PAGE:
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Fifth Amendment and Gun Registration

Discussion in 'General Gun Discussions' started by Randall53, Dec 19, 2006.

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  1. Randall53

    Randall53 Member

    Mar 12, 2005
  2. Jim K

    Jim K Member

    Dec 31, 2002
    That is true - a felon cannot be prosecuted for violation of a gun registration law (in this case the NFA) because he would incriminate himself. But he can only incriminate himself because, as a convicted felon, his POSSESSION of the firearm is illegal. He cannot be prosecuted for failure to register the gun, but he can be prosecuted for POSSESSING it in the first place, which is why that decision really meant little in terms of jailing felons for gun possession. It meant only that the government brought the wrong charge.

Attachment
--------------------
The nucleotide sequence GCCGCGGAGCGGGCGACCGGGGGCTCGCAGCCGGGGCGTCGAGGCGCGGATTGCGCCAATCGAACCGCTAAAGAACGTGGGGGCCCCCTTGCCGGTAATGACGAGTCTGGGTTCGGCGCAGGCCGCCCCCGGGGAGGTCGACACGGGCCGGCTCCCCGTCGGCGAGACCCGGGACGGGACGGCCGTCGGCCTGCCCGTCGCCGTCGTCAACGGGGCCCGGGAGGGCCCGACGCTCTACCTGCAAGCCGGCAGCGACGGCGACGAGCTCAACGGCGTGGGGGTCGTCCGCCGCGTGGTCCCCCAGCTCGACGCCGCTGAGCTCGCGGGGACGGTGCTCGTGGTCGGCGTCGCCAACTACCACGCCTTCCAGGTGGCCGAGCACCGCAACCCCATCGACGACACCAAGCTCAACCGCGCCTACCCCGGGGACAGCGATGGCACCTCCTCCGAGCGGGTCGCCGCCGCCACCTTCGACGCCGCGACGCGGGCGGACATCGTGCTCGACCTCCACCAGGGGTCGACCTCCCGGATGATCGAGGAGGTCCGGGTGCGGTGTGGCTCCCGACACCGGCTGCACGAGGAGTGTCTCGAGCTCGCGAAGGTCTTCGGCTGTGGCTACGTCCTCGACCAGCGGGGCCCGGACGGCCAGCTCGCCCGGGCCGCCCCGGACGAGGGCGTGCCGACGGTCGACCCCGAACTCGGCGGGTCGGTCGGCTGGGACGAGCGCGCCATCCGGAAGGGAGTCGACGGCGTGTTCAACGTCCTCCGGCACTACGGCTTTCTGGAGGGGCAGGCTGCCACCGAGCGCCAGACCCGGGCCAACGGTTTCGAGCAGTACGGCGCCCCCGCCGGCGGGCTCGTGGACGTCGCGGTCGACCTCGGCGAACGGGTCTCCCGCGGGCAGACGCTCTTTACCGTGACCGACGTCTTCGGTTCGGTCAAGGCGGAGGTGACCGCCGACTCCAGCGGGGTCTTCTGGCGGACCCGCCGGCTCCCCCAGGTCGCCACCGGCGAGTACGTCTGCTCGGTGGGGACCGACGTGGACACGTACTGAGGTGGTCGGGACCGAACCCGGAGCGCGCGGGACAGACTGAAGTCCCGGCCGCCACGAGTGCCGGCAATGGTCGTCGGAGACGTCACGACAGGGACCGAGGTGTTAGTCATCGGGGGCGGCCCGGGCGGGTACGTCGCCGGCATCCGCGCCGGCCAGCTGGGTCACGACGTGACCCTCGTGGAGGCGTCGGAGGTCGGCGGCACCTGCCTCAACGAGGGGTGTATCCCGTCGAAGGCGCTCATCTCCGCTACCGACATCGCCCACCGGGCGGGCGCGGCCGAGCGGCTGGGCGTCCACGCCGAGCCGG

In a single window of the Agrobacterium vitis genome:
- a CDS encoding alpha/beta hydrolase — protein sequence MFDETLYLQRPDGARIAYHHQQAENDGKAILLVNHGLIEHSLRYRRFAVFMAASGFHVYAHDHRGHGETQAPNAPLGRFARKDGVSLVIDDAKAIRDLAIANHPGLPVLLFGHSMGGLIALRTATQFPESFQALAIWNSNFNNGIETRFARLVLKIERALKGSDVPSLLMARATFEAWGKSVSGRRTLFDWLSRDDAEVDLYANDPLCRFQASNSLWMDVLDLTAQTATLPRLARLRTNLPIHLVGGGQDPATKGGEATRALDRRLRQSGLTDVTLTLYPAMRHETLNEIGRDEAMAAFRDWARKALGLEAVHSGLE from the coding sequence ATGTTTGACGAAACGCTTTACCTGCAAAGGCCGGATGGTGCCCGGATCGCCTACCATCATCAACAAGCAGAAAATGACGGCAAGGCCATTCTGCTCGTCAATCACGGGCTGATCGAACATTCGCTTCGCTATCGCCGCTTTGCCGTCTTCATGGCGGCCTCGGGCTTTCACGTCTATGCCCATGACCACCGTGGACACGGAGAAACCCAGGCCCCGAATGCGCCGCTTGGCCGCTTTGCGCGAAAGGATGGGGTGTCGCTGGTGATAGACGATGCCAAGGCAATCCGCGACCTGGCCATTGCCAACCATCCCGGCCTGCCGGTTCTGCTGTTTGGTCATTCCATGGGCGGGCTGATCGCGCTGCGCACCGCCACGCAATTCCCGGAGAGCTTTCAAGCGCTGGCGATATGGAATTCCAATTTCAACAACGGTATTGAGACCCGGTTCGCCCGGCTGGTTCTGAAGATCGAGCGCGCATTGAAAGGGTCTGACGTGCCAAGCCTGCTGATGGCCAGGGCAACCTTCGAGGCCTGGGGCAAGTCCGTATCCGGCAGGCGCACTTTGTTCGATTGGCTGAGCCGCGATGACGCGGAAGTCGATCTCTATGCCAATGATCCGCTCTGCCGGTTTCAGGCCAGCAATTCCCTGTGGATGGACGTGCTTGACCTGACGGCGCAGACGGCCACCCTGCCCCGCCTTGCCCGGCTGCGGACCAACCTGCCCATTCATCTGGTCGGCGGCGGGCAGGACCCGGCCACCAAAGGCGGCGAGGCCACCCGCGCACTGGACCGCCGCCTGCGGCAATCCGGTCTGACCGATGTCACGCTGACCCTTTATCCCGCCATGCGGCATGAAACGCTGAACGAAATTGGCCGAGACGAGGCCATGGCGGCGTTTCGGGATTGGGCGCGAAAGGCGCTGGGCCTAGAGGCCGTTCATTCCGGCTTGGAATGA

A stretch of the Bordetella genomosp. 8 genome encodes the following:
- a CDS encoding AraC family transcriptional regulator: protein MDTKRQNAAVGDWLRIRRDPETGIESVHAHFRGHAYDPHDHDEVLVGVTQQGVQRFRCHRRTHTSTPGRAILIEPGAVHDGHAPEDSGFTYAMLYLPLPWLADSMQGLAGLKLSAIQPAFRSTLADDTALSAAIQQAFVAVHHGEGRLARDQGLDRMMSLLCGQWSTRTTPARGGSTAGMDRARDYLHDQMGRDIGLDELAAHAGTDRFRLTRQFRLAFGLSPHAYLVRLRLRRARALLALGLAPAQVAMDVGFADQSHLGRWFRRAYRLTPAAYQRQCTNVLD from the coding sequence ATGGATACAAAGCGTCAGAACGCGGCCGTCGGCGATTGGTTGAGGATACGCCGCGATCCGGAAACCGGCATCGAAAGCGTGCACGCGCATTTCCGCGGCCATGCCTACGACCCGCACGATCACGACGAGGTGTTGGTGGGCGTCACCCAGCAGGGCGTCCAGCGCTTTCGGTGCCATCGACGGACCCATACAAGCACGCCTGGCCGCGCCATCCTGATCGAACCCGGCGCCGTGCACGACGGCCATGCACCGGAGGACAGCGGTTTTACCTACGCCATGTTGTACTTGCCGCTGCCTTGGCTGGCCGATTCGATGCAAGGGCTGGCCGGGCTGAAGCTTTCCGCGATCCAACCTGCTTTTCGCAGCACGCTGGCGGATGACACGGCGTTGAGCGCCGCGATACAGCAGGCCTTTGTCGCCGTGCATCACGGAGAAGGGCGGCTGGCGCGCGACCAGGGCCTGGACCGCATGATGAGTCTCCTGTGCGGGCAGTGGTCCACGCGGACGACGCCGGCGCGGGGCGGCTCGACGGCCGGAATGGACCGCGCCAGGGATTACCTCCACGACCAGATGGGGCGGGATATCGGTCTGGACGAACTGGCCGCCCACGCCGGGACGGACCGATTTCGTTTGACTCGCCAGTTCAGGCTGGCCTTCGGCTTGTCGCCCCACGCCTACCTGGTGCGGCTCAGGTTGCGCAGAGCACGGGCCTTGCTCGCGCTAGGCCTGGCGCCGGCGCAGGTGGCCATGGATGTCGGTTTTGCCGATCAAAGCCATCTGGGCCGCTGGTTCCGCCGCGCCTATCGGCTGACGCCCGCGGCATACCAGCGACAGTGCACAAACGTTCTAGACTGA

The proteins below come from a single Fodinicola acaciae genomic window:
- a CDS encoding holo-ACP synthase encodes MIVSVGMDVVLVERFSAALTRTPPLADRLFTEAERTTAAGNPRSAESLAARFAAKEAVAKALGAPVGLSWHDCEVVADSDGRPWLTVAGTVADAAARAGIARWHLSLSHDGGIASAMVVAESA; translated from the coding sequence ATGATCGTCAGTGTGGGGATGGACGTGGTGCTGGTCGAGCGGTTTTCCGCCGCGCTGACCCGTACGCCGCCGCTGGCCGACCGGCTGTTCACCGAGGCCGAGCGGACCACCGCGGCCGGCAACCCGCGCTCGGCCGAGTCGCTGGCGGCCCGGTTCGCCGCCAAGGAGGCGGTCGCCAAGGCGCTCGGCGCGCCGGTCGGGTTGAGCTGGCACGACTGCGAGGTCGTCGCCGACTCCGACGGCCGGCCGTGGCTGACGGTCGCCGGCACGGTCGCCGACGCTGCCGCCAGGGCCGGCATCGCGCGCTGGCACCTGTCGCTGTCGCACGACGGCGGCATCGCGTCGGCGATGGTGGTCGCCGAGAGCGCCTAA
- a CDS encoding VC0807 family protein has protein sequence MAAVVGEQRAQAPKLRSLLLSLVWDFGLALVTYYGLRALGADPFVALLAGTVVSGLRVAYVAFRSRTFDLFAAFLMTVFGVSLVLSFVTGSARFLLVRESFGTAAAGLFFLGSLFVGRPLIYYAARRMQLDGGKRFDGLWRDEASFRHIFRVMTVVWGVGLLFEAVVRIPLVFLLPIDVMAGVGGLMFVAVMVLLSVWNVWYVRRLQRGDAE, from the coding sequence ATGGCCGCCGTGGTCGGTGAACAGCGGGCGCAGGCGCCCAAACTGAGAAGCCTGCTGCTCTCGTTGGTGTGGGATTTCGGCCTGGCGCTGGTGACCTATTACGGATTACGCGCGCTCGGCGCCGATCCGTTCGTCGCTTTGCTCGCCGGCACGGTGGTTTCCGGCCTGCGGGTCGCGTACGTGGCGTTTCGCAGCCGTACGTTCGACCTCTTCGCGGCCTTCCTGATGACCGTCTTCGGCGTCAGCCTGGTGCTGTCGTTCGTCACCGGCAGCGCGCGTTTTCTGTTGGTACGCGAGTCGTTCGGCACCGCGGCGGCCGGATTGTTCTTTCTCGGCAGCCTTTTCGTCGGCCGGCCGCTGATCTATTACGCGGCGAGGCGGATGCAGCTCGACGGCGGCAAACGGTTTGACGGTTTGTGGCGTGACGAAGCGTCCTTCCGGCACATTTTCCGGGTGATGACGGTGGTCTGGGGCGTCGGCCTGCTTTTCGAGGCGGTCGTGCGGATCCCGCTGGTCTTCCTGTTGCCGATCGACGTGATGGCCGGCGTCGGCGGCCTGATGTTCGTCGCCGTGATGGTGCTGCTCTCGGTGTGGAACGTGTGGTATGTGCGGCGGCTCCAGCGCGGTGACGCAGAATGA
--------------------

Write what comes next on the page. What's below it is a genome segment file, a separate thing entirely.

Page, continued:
Someone with no criminal record can be required to register his guns, since his possession of the gun is not illegal and he cannot incriminate himself.

    The use of that decision to make registration proposals seem absurd is fine, but no judge would consider that it makes gun registration void or unconstitutional.

  3. jlbraun

    jlbraun Member

    Dec 29, 2005
    Interesting to think how this could apply to someone possessing a post-86 machinegun as a civilian.
    1. If you try and register it, the ATF comes after you.
    2. If you don't register it, the ATF comes after you.
  4. ctdonath

    ctdonath Member

    Jan 9, 2003
    Cumming GA
    Don't remember the specifics, but this has been addressed in high court (SCOTUS?). Briefly the courts applied the 5th Amendment as such (felons were not required to register on grounds of self-incrimination) but they couldn't stand to have such a freedom in place so it was reversed.
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